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How to Spot the Warning Signs: Dead, Dying or Hazardous Trees

Trees are nature’s gift to living beings as they offer not only aesthetic beauty but shade, habitat, food and protection to many animals and humans alike. It is a shame to see the trees suffer from weather damage and poor maintenance, but sometimes it is inevitable, and the only option is its removal. Like all living things, a tree also has a deadline, and when it has run its course, not much can be done to save it. Removing a tree isn’t easy and should be done by professionals when doing garden landscaping in Milton Keynes.

Sometimes though if detected early, a tree can be saved and doesn’t have to be removed from its roots. If you want to salvage your precious tree running around which you spent your childhood then look for the warning signs to save it before it’s too late.

Dead branches

An apparent sign of a dying tree is when its branches start looking discoloured and are unable to hold their original shape. You can do a simple test to find out if the tree is dying or simple shedding its skin for re-birth. Grab a twig and break into two and inspect the inside colour, if it takes extra effort to break and the inside is green then the tree is in good health. However, a dark colour may be an indication of its deteriorating health.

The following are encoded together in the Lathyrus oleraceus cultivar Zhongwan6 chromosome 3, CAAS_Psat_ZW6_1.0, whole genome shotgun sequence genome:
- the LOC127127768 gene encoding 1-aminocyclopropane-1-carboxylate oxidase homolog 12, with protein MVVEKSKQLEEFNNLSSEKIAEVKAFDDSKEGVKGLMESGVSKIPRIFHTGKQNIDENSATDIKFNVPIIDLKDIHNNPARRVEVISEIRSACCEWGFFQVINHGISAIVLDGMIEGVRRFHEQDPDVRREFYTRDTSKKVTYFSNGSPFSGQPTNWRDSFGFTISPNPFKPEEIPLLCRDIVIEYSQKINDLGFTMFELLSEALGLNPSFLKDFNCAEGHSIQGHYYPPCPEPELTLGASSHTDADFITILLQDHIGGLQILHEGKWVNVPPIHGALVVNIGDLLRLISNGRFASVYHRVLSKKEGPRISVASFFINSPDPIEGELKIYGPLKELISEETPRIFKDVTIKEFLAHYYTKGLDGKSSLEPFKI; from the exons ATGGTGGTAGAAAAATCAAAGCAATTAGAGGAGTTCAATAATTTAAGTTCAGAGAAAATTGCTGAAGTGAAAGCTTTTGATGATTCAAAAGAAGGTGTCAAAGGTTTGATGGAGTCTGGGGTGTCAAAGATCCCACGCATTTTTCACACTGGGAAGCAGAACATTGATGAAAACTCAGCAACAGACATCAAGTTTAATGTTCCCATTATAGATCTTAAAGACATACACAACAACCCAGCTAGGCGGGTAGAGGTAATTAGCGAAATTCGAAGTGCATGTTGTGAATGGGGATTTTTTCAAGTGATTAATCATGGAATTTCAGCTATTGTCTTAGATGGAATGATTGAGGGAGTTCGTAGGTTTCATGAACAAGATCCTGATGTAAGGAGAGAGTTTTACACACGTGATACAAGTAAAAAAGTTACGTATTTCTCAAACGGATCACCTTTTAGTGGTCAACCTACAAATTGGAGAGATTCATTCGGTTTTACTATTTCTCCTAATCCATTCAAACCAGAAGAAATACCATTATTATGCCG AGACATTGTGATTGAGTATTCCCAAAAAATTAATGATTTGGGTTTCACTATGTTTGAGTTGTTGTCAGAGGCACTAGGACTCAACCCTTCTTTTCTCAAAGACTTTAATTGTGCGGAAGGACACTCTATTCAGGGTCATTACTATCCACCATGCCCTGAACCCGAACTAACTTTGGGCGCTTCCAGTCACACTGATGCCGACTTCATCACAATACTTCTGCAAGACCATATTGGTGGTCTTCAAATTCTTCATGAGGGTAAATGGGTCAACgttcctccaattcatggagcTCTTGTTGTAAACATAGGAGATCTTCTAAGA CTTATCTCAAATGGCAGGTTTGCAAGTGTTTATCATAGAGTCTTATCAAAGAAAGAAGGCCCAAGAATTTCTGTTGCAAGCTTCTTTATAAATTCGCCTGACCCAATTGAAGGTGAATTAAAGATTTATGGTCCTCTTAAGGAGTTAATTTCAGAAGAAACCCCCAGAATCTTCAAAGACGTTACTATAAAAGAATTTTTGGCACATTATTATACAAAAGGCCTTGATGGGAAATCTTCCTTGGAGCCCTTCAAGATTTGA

Excessive leaning

Even though most trees are not entirely upright, but if you notice the tree leaning to one side more than usual, then it may be a warning sign of root damage. A leaning tree can be a safety hazard as it can cause injury and damage in case it falls.

Scarcity of leaves

Fortunately, if this warning sign is caught early, it can be fixed and will not result in complete tree removal. Many factors are contributing to this loss, such as the weather, extreme wet or dry conditions and pests and diseases. Keep an eye on leaf growth during summer and spring on especially old trees. This can be easily assessed when you are starting your spring garden landscaping in Milton Keynes.

Overgrown branches

Regular maintenance takes care of the overgrown branches; however, it can cause decay if not pruned. It is a common practice on commercial premises to place trees close to each other to create an aesthetically pleasing visual, but with time the branches grow over each other clambering for space. This causes friction which can lead to rot that can affect the entire tree. Other problems that occur due to lack of space are:

  • Reduced sunlight
  • Malnutrition
  • Distorted shape
  • Inaccessibility of water
  • Festering of pests and diseases


Like all living things, trees are prone to diseases that could be fatal if left untreated. Some of the most common symptoms of disease are fluid leakage from the base, mildew on leaves, peeling bark and shoots formation.

Landscaping in Milton Keynes will be so much more rewarding if you keep an eye out for the warning signs and watch them flourish all year round.


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